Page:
Pavane pour une Defuncte Top E

Have you ever tried to play a top E on a bassoon? Sorry, silly question. Why would you want to?

I had to do it recently. Look, here’s a top E in the bass clef:

It has ledger lines. A ridiculous number of ledger lines. Am I a flautist? No.

Here it is in the tenor clef. This is supposed to make it better.

Frankly, it doesn’t help.

Now, I’m going to be completely honest. When I was confronted with that note, for the first time since the age of about 12 I felt utterly bewildered by my own instrument. I realised that I had no idea how to play a top E on a bassoon. Never before has it been remotely necessary.

So I looked it up on the internet.

It would appear that there as many ways to play top E on a bassoon as there are stars in the sky. There are numerous websites explaining how to do it. None of them agree.  This was not encouraging.

Anyway, I tried. I really did. For 7 days I attempted my top E, looking up various ways on the magic interweb to reach an absurdly unnatural register on what is, essentially, an instrument not designed to go there.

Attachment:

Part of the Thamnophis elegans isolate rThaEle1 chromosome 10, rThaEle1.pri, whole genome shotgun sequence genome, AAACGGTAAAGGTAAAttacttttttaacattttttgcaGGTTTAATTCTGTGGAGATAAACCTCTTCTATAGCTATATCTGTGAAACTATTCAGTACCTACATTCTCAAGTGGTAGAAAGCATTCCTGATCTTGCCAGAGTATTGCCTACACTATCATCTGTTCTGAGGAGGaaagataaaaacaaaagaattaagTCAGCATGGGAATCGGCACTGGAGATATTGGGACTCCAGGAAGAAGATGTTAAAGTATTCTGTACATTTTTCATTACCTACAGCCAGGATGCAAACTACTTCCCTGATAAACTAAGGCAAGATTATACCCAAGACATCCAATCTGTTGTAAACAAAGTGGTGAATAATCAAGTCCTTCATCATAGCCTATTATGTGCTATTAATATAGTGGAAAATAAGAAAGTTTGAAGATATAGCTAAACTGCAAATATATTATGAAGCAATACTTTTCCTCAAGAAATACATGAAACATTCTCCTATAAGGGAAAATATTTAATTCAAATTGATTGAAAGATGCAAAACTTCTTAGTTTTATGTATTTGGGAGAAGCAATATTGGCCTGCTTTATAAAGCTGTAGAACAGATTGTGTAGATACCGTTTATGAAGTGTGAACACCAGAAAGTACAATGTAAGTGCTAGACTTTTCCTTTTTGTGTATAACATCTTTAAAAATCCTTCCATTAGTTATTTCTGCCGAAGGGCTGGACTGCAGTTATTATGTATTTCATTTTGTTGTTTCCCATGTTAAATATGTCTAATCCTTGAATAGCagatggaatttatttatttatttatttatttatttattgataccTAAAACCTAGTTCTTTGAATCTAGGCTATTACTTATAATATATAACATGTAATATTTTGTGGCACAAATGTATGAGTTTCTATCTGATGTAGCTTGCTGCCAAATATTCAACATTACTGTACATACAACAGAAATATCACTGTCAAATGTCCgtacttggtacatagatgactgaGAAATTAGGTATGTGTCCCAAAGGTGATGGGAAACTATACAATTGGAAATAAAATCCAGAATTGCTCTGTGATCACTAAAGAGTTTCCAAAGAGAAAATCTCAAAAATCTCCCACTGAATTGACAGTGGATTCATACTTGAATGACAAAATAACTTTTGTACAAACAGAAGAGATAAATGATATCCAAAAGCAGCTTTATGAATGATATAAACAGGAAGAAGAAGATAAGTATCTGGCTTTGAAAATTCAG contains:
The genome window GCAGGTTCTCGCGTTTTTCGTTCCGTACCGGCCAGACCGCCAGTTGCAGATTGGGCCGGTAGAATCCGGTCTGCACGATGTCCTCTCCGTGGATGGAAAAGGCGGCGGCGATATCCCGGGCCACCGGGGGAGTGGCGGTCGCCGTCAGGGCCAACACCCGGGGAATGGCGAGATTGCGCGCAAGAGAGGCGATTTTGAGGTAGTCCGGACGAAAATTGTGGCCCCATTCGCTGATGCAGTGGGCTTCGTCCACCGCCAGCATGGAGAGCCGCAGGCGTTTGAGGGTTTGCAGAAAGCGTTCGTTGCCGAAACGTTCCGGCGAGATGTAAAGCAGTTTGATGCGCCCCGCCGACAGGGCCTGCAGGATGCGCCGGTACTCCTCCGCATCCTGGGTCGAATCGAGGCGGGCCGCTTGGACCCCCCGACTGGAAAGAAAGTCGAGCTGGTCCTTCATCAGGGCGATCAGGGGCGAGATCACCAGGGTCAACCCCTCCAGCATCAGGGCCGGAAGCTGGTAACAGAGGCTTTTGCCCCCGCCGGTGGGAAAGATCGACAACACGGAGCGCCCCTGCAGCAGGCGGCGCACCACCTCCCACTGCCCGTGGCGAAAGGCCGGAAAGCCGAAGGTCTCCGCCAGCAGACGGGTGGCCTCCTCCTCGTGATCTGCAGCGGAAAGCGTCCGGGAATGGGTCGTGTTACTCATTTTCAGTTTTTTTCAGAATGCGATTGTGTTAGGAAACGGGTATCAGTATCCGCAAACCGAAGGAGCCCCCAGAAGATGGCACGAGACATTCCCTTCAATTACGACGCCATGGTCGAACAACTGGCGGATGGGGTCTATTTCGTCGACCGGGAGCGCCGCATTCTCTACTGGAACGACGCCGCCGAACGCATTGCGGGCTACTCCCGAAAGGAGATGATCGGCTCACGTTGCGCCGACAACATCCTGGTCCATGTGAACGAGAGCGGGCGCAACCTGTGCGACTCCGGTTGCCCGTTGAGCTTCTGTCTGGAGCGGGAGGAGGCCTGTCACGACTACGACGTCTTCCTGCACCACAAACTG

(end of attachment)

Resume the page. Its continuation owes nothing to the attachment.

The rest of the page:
Now, I know what you’re thinking. Which composer required me to make this much effort?

Ravel. His piano concerto in G major, if you’re interested in such things. Well yeah, exactly. Ravel was French. He wrote his bassoon part for a French bassoon.

Have you ever heard a French bassoon? No?

OK, imagine a whiny person whining about something or other… with a bad cold. That’s what a French bassoon sounds like. This is why most sensible people don’t play French bassoons – or `bassons’, as I believe they’re called in classical music circles.

Put it this way. The only thing going for a French bassoon (sorry, basson) is that they can play high notes. Stupidly high notes. The ones that most bassoonists clench their buttock muscles and say a prayer for.

You know the solo at the beginning of The Rite of Spring? Yep, it was written for a French bassoon. And apparently, the bassoonist had a spot of bother with it. I reckon it was that poor sod who started the riot. It saved embarrassment.

I play a German bassoon. Most of the time I’m told it sounds rather lovely. My neighbours, during those 7 days attempting my top E, will tell you that it sounded like a constipated cow trying to pass a baseball.

In the end I gave up and played it down the octave. Nobody noticed.